Sunday, September 14, 2014

Review: THE MAZE RUNNER by James Dashner

Author: James Dashner
Series: The Maze Runner #1
Summary: If you ain't scared, you ain't human. 

When Thomas wakes up in the lift, the only thing he can remember is his name. He's surrounded by strangers--boys whose memories are also gone. 

Nice to meet ya, shank. Welcome to the Glade. 

Outside the towering stone walls that surround the Glade is a limitless, ever-changing maze. It's the only way out--and no one's ever made it through alive. 

Everything is going to change. 

Then a girl arrives. The first girl ever. And the message she delivers is terrifying. 

Remember. Survive. Run. 

Why I read it: This series has been on my radar for quite some time now, having made a splash in the YA community--enough of a splash to warrant a published, full-length prequel to the trilogy. And with the movie coming out later this week, I wanted to give it a shot before I saw the movie. (And I'm going to see the movie. I've seen every YA movie adaptation in theaters in the year 2014 so far, and I'm not going to break that streak now.) Plus, I just genuinely enjoy dystopian books. 

Thoughts: After hearing most of the booktube community complain about this book, I finally know why. This is not, by any means, the worst book I've ever read. Not ever close. It is not uninteresting, nor is it unoriginal. It is just not fantastically written. 

James Dashner's story of a boy waking up in a strange place with no memory of his previous life is intriguing. I wanted to know more. If anything, the book kept me guessing, kept me invested in the story until almost the very end.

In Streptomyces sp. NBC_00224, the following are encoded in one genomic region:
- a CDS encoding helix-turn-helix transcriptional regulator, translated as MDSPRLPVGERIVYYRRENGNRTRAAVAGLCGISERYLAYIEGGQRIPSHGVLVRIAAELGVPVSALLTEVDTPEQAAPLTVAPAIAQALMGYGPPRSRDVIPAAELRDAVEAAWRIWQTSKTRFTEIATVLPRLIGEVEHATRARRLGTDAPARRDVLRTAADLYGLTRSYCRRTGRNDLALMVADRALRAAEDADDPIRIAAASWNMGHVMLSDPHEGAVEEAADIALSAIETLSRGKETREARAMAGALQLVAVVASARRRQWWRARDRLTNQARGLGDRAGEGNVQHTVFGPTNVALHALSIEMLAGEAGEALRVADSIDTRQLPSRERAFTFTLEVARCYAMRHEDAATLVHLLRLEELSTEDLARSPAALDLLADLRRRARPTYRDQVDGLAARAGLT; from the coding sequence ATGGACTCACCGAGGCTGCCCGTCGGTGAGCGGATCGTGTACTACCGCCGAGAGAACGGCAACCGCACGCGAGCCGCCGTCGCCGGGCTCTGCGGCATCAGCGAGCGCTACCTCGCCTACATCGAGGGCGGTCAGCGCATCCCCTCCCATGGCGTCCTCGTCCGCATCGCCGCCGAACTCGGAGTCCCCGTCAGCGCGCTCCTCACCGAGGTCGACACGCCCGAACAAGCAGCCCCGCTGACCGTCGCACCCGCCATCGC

My real criticisms of this book lie in two main problems: the characters, and the writing. 

Thomas, our main character, falls flat on the page. His characterization is obviously hindered by his memory loss, but he still fails to develop much of a personality throughout the book. He is very much simply a stand-in for the reader. He seems to be good at everything. He oftentimes "just knows" something is about to happen. He is very much a Gary Stu. 

The other characters fare a little better, but still lack big, distinct personalities for the most part. My favorite characters ended up being Newt and Chuck, the two boys with the most evident personalities. (By the way, did anyone else ship Alby and Newt? Dashner totally missed an opportunity there...)

Dashner's writing also suffers from a severe case of "tell-don't-show." Major plot points happen because Thomas remembers something, or discovers something, which leads to lengthy monologues or conversations that move the plot along, rather than real bouts of action. Cliches also abound, the phrase "I forgot to breathe" making several appearances throughout. There is also a bit of insta-love, though it's not a main focus of the story. 

Most readers will also spot the plot twist in the epilogue from a mile away, especially since all three books in the trilogy have been published. I know I did. 

The story here really is engaging, and with a different main character, may have been even fantastic. I will continue with the series, with the hopes that it gets better. (Even though I've heard the contrary...) It's not in my blood to abandon a series, so I will soldier on. Just not this month. 

Rating: 3/5 stars.

Tell me: have YOU read The Maze Runner? If so, let me know in the comments below if you did or did not like it! 


  1. Did you end up seeing the movie? My sister saw it before reading the book and loved it. Now that she's started the novel, though, she's not a fan. How do the two stack up in your opinion?

    1. I did see the movie! I actually really enjoyed it. The changes from the book to the movie were all completely justified, and I even think they made the story better. And having some great actors (like Dylan O'Brien and Thomas Brodie-Sangster) really helped me connect with the characters more. So while I wouldn't necessarily recommend the book, I would definitely recommend the movie!